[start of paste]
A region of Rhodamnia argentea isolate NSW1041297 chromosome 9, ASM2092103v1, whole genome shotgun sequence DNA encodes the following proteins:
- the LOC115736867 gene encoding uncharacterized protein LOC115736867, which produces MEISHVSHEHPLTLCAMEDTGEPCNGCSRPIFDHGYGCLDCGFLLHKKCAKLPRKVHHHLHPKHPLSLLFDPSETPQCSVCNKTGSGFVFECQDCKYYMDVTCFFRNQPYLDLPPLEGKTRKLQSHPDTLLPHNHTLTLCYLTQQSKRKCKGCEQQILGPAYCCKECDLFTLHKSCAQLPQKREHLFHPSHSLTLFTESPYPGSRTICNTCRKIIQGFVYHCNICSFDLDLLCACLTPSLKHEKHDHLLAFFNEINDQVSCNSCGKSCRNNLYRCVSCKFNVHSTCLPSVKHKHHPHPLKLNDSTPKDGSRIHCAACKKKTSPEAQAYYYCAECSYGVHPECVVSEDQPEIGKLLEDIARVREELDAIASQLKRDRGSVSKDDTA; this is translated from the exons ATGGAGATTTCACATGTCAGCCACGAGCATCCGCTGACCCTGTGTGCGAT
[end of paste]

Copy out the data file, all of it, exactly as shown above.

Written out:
A region of Rhodamnia argentea isolate NSW1041297 chromosome 9, ASM2092103v1, whole genome shotgun sequence DNA encodes the following proteins:
- the LOC115736867 gene encoding uncharacterized protein LOC115736867, which produces MEISHVSHEHPLTLCAMEDTGEPCNGCSRPIFDHGYGCLDCGFLLHKKCAKLPRKVHHHLHPKHPLSLLFDPSETPQCSVCNKTGSGFVFECQDCKYYMDVTCFFRNQPYLDLPPLEGKTRKLQSHPDTLLPHNHTLTLCYLTQQSKRKCKGCEQQILGPAYCCKECDLFTLHKSCAQLPQKREHLFHPSHSLTLFTESPYPGSRTICNTCRKIIQGFVYHCNICSFDLDLLCACLTPSLKHEKHDHLLAFFNEINDQVSCNSCGKSCRNNLYRCVSCKFNVHSTCLPSVKHKHHPHPLKLNDSTPKDGSRIHCAACKKKTSPEAQAYYYCAECSYGVHPECVVSEDQPEIGKLLEDIARVREELDAIASQLKRDRGSVSKDDTA; this is translated from the exons ATGGAGATTTCACATGTCAGCCACGAGCATCCGCTGACCCTGTGTGCGAT